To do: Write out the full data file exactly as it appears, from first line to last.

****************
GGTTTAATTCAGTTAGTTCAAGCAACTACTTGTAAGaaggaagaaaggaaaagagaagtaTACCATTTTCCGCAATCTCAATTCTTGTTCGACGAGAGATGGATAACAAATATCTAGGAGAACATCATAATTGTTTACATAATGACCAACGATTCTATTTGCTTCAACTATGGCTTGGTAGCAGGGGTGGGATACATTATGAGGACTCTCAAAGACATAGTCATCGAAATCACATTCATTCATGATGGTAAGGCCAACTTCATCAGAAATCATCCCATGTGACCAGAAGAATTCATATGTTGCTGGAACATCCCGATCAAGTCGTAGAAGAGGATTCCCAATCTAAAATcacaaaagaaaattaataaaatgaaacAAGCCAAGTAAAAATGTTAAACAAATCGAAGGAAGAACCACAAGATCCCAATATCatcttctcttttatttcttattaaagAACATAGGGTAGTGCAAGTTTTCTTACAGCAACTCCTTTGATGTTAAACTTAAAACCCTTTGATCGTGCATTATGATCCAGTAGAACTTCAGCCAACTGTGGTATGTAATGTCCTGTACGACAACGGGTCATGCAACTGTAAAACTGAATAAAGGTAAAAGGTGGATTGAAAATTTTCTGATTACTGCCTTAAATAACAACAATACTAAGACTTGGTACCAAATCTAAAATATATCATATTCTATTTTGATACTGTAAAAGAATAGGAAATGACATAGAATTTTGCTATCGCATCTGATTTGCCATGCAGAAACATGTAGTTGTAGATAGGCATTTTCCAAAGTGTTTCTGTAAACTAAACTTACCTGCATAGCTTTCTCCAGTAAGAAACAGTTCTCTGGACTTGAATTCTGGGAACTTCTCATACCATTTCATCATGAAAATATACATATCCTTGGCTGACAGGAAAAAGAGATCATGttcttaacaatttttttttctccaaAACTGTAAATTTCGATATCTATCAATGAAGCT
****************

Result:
GGTTTAATTCAGTTAGTTCAAGCAACTACTTGTAAGaaggaagaaaggaaaagagaagtaTACCATTTTCCGCAATCTCAATTCTTGTTCGACGAGAGATGGATAACAAATATCTAGGAGAACATCATAATTGTTTACATAATGACCAACGATTCTATTTGCTTCAACTATGGCTTGGTAGCAGGGGTGGGATACATTATGAGGACTCTCAAAGACATAGTCATCGAAATCACATTCATTCATGATGGTAAGGCCAACTTCATCAGAAATCATCCCATGTGACCAGAAGAATTCATATGTTGCTGGAACATCCCGATCAAGTCGTAGAAGAGGATTCCCAATCTAAAATcacaaaagaaaattaataaaatgaaacAAGCCAAGTAAAAATGTTAAACAAATCGAAGGAAGAACCACAAGATCCCAATATCatcttctcttttatttcttattaaagAACATAGGGTAGTGCAAGTTTTCTTACAGCAACTCCTTTGATGTTAAACTTAAAACCCTTTGATCGTGCATTATGATCCAGTAGAACTTCAGCCAACTGTGGTATGTAATGTCCTGTACGACAACGGGTCATGCAACTGTAAAACTGAATAAAGGTAAAAGGTGGATTGAAAATTTTCTGATTACTGCCTTAAATAACAACAATACTAAGACTTGGTACCAAATCTAAAATATATCATATTCTATTTTGATACTGTAAAAGAATAGGAAATGACATAGAATTTTGCTATCGCATCTGATTTGCCATGCAGAAACATGTAGTTGTAGATAGGCATTTTCCAAAGTGTTTCTGTAAACTAAACTTACCTGCATAGCTTTCTCCAGTAAGAAACAGTTCTCTGGACTTGAATTCTGGGAACTTCTCATACCATTTCATCATGAAAATATACATATCCTTGGCTGACAGGAAAAAGAGATCATGttcttaacaatttttttttctccaaAACTGTAAATTTCGATATCTATCAATGAAGCT